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Book Reviews for February 2012

Text and photography copyright © Paul W. Faust. All rights reserved.

Scanning Negatives and Slides
Digitizing Your Photographic Archive

by Sascha Steinhoff

Scanning film is easy, right? You just put the frame into the scanner, make a few settings and presto, you have a digital file. The only problem is that unless you really know what you are doing, then a file is about all you have. To get the best file to actually make a quality print from takes a whole lot more information and technique than you will find in any scanner manual. There are not many books on the market covering film scanning, and even less good ones, - until now. This new book covers everything you will need to know from A-to-Z of film scanning, and does it in a fully illustrated and easy to follow manor. And the book comes with a CD with even more goodies. Scanning Negatives and Slides gives you everything you will need to know about scanners, the settings to use for best results, file management, to the final output, and how to do it in a repeatable manner.

This soft cover book is about 8x10 inches, with 240 pages, retails for US-$44.95 - and is published by RockyNook and distributed by O'Reilly Media. It's also available in eBook format. It can be checked out at: www.oreilly.com. I Rate it: A+++


Photographic Multishop Techniques
High Dynamic Range, Super-Resolution, Extended Depth of Field, Stitching

by Juergen Gulbins and Rainer Gulbins

Digital imaging has now reached the advanced stage of being able to product top quality images that are even beyond those created using the first high-dynamic range imaging (HDRI) tools. This new imaging book will show you step-by-step how to make images that are tack sharp from front to back, and evenly light from edge to edge. Time and time again images fail because they are not sharp, or properly light in the areas they need to be, but this new book will help you fix those problems for good. Every step is fully illustrated along with all of the tools needed and their settings used so there is also no guesswork about any of it.

This soft cover book is about 8x10 inches, with 232 pages, retails for US-$34.95 - and is published by RockyNook and distributed by O'Reilly Media and can be checked out at www.oreilly.com I Rate it: A+


The Art of Infrared Photography
by Joseph Paduano

Infrared photography has always been a favorite subject of mine and I would always check out any books that I found on the subject. I saw an earlier edition of this book back in 1990 so I remembered the name and that it was pretty good info book on infrared work. It has gotten bigger and better. It was, and still is, only about infrared film photography and includes all of the information you will need if you should choose that method to shoot infrared. The how-to sections include the equipment needed, such as the different types of filters, processing charts with times and temperatures, and the use of several different film types, including color IR film. The book is well illustrated, but I do wish they had noted what film was used with each image.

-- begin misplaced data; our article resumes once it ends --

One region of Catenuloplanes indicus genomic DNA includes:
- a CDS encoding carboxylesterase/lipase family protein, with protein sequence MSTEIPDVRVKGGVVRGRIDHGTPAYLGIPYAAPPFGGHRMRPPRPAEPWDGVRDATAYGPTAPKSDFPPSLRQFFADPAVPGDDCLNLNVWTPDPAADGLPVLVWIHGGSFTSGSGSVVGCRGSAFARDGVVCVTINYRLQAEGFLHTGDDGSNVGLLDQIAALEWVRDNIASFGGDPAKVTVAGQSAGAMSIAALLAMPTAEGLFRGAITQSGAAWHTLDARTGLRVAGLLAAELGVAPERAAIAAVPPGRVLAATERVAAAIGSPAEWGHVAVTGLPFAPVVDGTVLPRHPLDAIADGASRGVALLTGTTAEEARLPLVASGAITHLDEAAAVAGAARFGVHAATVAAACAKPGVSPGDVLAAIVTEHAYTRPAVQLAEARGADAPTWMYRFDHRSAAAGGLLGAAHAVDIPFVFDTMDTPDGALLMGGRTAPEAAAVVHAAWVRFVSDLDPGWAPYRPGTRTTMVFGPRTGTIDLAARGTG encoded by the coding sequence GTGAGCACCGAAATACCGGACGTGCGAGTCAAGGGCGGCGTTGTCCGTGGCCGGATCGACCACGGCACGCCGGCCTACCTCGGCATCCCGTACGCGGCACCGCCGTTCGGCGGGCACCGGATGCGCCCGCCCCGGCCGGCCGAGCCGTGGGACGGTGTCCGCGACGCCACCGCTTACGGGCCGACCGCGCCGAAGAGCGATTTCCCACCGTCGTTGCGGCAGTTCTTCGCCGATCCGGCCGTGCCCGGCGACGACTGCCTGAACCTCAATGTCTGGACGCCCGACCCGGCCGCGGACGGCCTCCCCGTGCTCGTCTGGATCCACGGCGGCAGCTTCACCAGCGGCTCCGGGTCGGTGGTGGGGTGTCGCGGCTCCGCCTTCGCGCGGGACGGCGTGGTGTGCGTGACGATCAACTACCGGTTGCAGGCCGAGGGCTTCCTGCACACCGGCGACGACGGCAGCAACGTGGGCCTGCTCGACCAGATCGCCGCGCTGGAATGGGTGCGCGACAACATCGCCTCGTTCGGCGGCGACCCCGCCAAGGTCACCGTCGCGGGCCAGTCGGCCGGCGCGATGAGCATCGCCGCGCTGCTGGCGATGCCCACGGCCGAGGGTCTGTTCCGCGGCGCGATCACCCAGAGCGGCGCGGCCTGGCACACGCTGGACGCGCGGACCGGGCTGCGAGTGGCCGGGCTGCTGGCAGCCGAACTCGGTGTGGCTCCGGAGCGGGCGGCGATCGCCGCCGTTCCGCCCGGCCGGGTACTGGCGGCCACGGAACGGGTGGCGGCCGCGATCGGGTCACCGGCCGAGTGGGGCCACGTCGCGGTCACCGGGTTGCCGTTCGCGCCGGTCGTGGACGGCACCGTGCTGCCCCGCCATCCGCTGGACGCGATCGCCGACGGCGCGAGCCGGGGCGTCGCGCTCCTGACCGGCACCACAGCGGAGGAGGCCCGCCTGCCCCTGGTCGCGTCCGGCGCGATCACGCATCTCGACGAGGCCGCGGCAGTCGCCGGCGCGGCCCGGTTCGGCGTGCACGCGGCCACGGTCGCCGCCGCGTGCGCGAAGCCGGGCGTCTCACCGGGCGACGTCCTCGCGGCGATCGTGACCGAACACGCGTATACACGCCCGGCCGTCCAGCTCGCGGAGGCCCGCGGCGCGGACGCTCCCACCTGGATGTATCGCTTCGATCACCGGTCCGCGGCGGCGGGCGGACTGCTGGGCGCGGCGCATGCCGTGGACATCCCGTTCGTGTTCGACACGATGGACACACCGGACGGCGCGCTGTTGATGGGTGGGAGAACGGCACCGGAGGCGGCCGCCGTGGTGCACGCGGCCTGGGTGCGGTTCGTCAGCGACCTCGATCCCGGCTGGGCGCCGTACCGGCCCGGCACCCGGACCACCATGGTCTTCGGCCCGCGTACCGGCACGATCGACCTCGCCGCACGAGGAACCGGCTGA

This soft cover book is about 8x11 inches, with 104 pages, retails for US-$29.95 – and is published by Amherst Media at www.AmherstMedia.com.I Rate it: A

Infrared Landscape Photography
by Todd Damiano

This second book on infrared photography covers how the author deals with shooting landscapes, also with infrared film, but this time only using Konica IR film in a 6x7 camera. With each image the author discusses what conditions he found and how he dealt with them to overcome the normal hazards that come with shooting IR images. The information with the images will be very helpful to anyone wanting to do this kind of work, but I have a LOT of problems with the illustrations themselves. To begin with, Kinoca IR film is notorious for being flat with little to no detail in the shadows. Add to that the fact that all of the images in the book are printed on a matt surface more suited for text. What you get in this book are images with no detail in the dark areas, which in far too many of them is most of the image. Several of which are so dark that, unless you have been to these locations and know what is there, you can not even tell what they are of. The inside images do not look anything like what you see on the cover.

This soft cover book is about 8x11 inches, with 126 pages, retails for US-$29.95 – and is published by Amherst Media at www.AmherstMedia.com. I Rate it: B

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Paul W. Faust is a self-taught Photographer, Writer, Digital Imaging, Photo Restoration, and Photo Stock Service professional. You can see more of his images on his web site at www.Impressions-of-Light.com plus two web galleries of his images at www.paul-w-faust.artistwebsites.com and www.redbubble.com/people/pwfiol.


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